Jeff Smisek assumes the “good cop” role in a letter to United Airlines pilots concerning ongoing contract negotiations. Still, the United CEO does not dance around the highly contentious, primary issue of dispute: the scope clause.
I want to thank you for your professionalism, as you provide our customers with safe and reliable air transportation every day.
As I’ve said ever since we merged, my goal is to bring work groups together in a manner that is fair to them and fair to the company. Fairness, in a highly competitive business like commercial aviation, means paying competitively, and receiving in return competitive services so that our customers will want to fly us and our investors will want to invest in us. We need to charge competitive prices for our products, and pay competitive prices for the goods, services and people that we need to run our airline.
I’ve spoken to a large number of you in the cockpit as I have traveled around the system, and I share your desire for a quick resolution to contract negotiations for a joint collective bargaining agreement. Since March 2012, when NMB mediators and the parties established the “small group” negotiating process, we’ve made substantial progress in reducing the number of open issues. We are fast approaching the point that the parties will begin to negotiate the key remaining issues.
I’m sure by now you know that Delta and its pilots’ union recently announced a tentative agreement which, among other things, provides significant pay increases, along with efficiencies for the carrier and scope changes permitting expanded use of larger regional jets. The new Delta TA raises the market pay for commercial airline pilots, and effectively sets a new competitive standard for pilot pay. We will be responsive to the impact of the new Delta TA in our negotiations and will need to adjust our current contract proposal to be competitive with the Delta TA. Our proposal will include significant pay rate increases that are competitive with the new Delta TA, as well as scope and work rules that are competitive with the new Delta TA and permit us to remain competitive in the airline business.
Now is the time for all parties to put aside political differences and posturing, and focus on the remaining open contract items. What I ask of you is that we work together to complete our negotiations promptly.
We’ve been negotiating long enough. Let’s get this done.
Here’s the key question, only three words long: how many seats?
With a new contract agreed to in principle by Delta Air Lines pilots, aircraft with up to 76 seats can be piloted by outsourced pilots from regional airlines like Skywest or Comair. The upside to Delta in this concession is clear: in exchange for a bit more money each hour for mainline pilots, Delta can now rely even more on regional jets to serve both big and small markets. With these pilots paid literally a small fraction of what mainline pilots earn, tremendous cost savings can be realized, some of which trickle down to consumers.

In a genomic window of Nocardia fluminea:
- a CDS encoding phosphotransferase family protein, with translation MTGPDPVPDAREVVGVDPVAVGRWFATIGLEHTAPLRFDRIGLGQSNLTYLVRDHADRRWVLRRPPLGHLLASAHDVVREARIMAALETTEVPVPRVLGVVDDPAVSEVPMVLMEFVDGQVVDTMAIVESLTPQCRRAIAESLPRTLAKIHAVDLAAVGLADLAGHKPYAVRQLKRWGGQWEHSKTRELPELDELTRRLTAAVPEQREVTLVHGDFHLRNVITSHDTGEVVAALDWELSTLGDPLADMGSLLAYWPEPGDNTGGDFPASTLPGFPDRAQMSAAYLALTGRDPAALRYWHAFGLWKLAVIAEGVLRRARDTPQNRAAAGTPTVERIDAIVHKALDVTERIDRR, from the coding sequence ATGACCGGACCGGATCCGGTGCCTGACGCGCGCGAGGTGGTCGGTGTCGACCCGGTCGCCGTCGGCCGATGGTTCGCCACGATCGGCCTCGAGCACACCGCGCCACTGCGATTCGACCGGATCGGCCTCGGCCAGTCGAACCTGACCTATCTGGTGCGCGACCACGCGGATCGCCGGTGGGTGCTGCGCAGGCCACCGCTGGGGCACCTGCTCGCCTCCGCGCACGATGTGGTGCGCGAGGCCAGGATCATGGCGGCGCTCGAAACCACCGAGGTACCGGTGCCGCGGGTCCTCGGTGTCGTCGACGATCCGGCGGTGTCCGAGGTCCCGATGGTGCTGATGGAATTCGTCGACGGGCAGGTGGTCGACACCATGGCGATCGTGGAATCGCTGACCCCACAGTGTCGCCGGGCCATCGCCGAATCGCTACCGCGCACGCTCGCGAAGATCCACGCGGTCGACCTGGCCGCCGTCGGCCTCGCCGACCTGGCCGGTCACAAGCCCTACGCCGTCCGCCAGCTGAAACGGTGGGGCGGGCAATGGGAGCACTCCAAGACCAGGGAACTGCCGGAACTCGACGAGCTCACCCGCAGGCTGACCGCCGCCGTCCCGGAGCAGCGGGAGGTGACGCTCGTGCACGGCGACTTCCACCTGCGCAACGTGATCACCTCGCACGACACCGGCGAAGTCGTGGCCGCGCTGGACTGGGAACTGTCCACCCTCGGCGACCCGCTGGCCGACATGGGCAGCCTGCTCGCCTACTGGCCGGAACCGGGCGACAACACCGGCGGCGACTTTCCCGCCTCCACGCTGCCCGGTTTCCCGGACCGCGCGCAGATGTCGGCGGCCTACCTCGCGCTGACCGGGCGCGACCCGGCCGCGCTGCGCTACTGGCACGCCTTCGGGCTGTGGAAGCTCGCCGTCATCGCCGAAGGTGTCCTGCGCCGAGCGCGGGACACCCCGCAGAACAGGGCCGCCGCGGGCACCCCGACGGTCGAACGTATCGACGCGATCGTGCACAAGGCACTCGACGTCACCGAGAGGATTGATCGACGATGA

We’ve seen a regional jet creep the last five years across the industry, including in United and Continental Airlines. United pilots had agreed to a 70-seat scope clause in their last contract while Continental pilots had a 50-seat limit. This led to some interesting occurrences during the pre-merger period, where Continental not only refused to codeshare, but would not even sell (or show!) 70-seat United regional jet flights on their website.
United pilots are prepared to strike over this issue, but will that be necessary? Only time will tell.
Negotiations are going to be messy, but I cannot picture an outcome where aircraft with less than 71 seats will be flown by higher paid pilots. The industry trend says otherwise. Whether these vital regional aircraft will be piloted by the same regional pilots who currently operate them or with mainline pilots with much lower pay (unlikely), do not expect to see mainline pilots making $150/hr anytime soon when flying on a United CRJ-700 or ERJ-170.
I am of the opinion that United pilots would be wise to act like Delta and accept higher salaries in exchange for a 70-seat scope clause. First, I do not see this as a safety issue. I realize some of these regional pilots are paid very little with shorter rest periods between flights, but better pay does not necessarily translate to better performance. With a recent DOT directive that mandates greater rest times for these pilots, any fear over fatigue lessens.
Second, regional jets play an important role in keeping airfare lower for passengers like me who travel often on short flights and from smaller stations. I am on regional jets all the time between Burbank and San Francisco and between Washington Dulles and Philadelphia and I do see the young kids who are flying these planes. It does not bother me, though. In fact, while those in their mid 20’s may not have as many hours behind the yoke, if well trained (and there is no reason to suspect otherwise), their instincts and response times should be faster than older pilots. This is the video game generation after all…
I would love nothing more than to see a quick resolution to this matter that leaves both sides happy. It won’t happen, but I trust the specter of a strike is more a negotiating tactic than a realistic threat. Another United pilot strike would benefit no one. Remember 1985?